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Sunday, May 24, 2009

MIA and the IE


I have an excuse for being MIA from Fantastic Friday and any other blog posts. Well, a lot of excuses. Which one do you want? The most convincing one? Well, there was this UFO, see, and a beam of light came down-- um-- and then-- hm. Memory's a little fuzzy after that.

Anyway.

I just finished reading A New Earth by Eckhart Tolle. While this book was, in a word, life changing (er, in two words, I guess), I've found that the principles in it, like most books on life, can be applied to writing. Ready for something deep?

One of the very, very, VERY basic themes of this book is learning to live now, a continuation of Eckhart Tolle's first book, The Power of Now. To avoid a very long and possibly debate-provoking explanation (though who doesn't love a good debate?), I shall say only that in A New Earth Tolle talks about seeing beyond the continuing thoughts in your head and to BE now. Because now, this moment, is all you really have, and the voice in your head is either gibbering about the past or the future, two things you aren't experiencing NOW. How does this transfer into writing? Two words: Inner Editor.

(Oh, Inner Editor. For being such an annoying little pest, we sure do devote a lot of blog posts to you.)

I can't think of one writer who hasn't complained about the dreaded IE. Whilst writing, we always come to a point where the story is flowing and we get excited and everything is working out -- until the IE shows up. Then all our previous happiness deflates.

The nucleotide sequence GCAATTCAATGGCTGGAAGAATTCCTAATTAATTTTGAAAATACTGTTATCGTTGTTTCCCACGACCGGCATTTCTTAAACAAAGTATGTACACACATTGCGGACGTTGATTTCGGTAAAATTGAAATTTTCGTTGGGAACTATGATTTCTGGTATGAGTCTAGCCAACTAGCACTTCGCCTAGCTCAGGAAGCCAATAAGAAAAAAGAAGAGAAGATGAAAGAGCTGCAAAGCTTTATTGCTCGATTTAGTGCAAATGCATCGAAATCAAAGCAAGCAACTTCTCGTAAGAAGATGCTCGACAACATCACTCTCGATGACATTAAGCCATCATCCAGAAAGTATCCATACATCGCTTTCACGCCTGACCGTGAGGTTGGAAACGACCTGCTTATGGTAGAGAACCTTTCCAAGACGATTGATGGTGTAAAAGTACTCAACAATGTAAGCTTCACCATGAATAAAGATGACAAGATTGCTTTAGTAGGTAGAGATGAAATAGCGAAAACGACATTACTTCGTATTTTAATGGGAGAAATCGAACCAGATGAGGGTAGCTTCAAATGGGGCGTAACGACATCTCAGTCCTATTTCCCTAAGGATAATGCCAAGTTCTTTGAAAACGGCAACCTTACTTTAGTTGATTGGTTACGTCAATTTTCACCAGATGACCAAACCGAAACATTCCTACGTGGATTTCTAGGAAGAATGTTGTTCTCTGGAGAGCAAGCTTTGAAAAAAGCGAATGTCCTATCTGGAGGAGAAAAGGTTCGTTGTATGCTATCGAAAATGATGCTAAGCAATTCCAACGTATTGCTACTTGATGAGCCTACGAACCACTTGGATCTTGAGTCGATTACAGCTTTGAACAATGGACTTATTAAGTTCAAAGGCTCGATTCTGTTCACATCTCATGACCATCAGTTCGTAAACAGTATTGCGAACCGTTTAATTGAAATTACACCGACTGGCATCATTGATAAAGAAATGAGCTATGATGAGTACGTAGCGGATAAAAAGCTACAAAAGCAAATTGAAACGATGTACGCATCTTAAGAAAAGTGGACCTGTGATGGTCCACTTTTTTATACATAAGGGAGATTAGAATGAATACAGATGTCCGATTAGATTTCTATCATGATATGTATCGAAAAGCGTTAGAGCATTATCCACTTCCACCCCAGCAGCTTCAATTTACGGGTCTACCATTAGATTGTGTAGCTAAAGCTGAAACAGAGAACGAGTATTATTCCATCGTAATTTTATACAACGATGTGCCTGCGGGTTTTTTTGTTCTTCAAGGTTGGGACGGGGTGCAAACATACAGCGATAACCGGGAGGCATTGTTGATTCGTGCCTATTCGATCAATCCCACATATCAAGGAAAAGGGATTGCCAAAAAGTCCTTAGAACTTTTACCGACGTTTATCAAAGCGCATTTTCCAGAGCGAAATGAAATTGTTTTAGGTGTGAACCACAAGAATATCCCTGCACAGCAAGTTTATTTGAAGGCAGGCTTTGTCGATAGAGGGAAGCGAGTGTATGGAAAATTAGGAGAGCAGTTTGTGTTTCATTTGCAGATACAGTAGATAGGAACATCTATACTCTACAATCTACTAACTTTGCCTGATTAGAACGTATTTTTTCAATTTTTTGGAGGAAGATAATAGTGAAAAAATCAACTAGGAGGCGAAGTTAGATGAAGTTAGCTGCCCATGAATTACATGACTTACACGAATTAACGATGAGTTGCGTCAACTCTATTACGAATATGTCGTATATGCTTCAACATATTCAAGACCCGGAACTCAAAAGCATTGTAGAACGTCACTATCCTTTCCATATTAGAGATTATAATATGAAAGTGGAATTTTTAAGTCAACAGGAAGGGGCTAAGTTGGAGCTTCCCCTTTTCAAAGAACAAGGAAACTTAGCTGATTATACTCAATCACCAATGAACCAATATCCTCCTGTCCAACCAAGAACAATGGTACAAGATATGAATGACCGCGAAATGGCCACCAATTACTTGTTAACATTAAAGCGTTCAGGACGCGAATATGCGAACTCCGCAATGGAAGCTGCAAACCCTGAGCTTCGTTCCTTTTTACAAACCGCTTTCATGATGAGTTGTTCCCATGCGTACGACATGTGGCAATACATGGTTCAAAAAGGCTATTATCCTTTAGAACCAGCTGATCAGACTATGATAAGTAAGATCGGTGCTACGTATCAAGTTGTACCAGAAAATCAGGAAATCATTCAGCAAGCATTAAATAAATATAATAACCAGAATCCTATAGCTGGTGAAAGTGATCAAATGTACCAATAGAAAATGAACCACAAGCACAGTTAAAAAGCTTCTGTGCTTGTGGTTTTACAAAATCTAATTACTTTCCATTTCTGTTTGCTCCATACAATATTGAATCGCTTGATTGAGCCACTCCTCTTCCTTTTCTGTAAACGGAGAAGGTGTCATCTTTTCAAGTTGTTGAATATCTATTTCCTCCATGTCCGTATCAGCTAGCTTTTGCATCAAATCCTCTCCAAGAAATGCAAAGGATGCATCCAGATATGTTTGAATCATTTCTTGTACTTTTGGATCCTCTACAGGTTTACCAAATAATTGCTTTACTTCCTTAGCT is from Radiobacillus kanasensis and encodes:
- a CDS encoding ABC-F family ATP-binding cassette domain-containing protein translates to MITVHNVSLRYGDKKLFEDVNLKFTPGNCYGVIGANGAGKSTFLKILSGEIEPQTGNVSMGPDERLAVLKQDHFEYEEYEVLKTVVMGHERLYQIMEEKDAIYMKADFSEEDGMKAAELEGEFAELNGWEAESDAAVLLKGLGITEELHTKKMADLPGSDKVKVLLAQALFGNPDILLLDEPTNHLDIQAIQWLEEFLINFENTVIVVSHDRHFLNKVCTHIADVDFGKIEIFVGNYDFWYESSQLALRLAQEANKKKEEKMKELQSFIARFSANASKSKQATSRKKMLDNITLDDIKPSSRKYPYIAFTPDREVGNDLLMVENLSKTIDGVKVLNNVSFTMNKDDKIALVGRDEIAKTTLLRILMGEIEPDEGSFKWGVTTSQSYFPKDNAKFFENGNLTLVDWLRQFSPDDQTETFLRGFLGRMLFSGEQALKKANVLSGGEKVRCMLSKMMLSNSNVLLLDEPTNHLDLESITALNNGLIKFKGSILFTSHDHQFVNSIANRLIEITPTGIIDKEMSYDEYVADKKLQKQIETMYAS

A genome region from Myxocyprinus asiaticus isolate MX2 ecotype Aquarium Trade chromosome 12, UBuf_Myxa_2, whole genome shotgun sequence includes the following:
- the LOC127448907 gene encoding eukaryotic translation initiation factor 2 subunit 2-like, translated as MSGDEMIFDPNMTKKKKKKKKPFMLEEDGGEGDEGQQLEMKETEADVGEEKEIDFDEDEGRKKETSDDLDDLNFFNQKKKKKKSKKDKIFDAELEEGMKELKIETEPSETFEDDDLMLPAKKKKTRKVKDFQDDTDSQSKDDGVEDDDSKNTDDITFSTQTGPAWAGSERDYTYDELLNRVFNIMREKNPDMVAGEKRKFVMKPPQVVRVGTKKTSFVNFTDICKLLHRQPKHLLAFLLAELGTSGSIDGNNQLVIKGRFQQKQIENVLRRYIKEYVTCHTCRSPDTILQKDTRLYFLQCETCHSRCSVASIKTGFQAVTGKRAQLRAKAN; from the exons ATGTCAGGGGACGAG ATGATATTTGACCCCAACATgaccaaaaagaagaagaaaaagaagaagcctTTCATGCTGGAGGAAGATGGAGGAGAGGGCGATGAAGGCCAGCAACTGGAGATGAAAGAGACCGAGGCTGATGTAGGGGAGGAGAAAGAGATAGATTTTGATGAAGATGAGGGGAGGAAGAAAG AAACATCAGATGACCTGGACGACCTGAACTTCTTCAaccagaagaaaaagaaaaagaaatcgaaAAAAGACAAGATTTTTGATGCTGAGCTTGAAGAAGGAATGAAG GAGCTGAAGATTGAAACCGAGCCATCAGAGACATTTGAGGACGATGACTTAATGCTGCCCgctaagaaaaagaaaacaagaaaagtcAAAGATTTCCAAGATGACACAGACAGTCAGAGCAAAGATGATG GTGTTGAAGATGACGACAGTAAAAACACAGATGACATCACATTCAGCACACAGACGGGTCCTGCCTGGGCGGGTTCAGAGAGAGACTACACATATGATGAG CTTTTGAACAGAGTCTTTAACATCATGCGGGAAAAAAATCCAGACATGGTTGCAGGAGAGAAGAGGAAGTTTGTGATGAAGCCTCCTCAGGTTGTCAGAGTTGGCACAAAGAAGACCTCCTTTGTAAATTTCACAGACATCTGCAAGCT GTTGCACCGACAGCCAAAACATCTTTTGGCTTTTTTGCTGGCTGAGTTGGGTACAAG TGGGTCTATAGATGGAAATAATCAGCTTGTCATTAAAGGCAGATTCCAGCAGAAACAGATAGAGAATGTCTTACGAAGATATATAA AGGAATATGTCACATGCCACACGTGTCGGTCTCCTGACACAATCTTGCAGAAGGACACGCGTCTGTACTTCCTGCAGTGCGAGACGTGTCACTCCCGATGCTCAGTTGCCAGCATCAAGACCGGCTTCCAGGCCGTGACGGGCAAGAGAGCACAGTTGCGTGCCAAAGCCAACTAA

"You're going to write THAT? That's atrocious! How DARE you waste your talent like that? Heck, you don't even HAVE talent. Just stop. Start over. It's just -- no. Just no."

And we, being deflated, usually comply. But why? Why is our IE so very, very cruel? Why do we let it have any say over our writing story after story, knowing it's only every going to make us deflate?

This is where Tolle's theories come in. If, when IE springs up, we take a step back from it's taunting, we can take a step toward overcoming it. Next time IE starts muttering under our breath, instead of listening to it's very wrong ramblings, we can see what we are doing to ourselves and breathe. IE's mumblings aren't the least bit beneficial and, when you think about it, don't make much sense. So what, that part you just wrote is crap? So what, the story may be weak here? It'll be good someday. And you will go back and fix all the little stuff. And you know what to look out for now, what mistakes to avoid making. In this moment, this now, you are working on a draft, and drafts are SUPPOSED to suck.

So tell IE to shove it, and get back to writing now, not worrying about what you'll have to fix later.

6 comments:

Natalie said...

Amen Sara! You can't write a Final Draft first—it's impossible. There will always be a first draft that needs fixing. Why worry about it? The faster you can get it down, the sooner you can get to making it pretty:)

Mariah Irvin said...

It's always hard for me to leave my writing as it is, but no first draft can be perfect.

Kat said...

Ah, Tolle. Now this is the kind of non-fiction I actually like. This and Malcolm Gladwell's writing. (The Tipping Point is sooo very interesting!)

The thing is my IE doesn't mumble under its breath, it doesn't mutter and skulk in the background.

It screams. And pokes. And prods. And throws tantrums like a two year old. Guess Tolle is saying I should put the two year old on a time out. :p

Wyman Stewart said...

Reminds me of studying Id, Ego, and Superego in a General Psychology class I once took. Back to my peanut butter sandwich, then I return to clawing my way up Maslow's Pyramid. The pen is mightier than the sword editing in my head.

K. M. Walton said...

My IE is a nasty naysayer that I'd so love to knock out with one punch.

I'm actually in the middle of A New Earth & The Tipping Point - I've let them sit on my nightstand for a month or so - I think I'm going back in...

sraasch said...

KM: Definitely go back in. Such a fabulous book!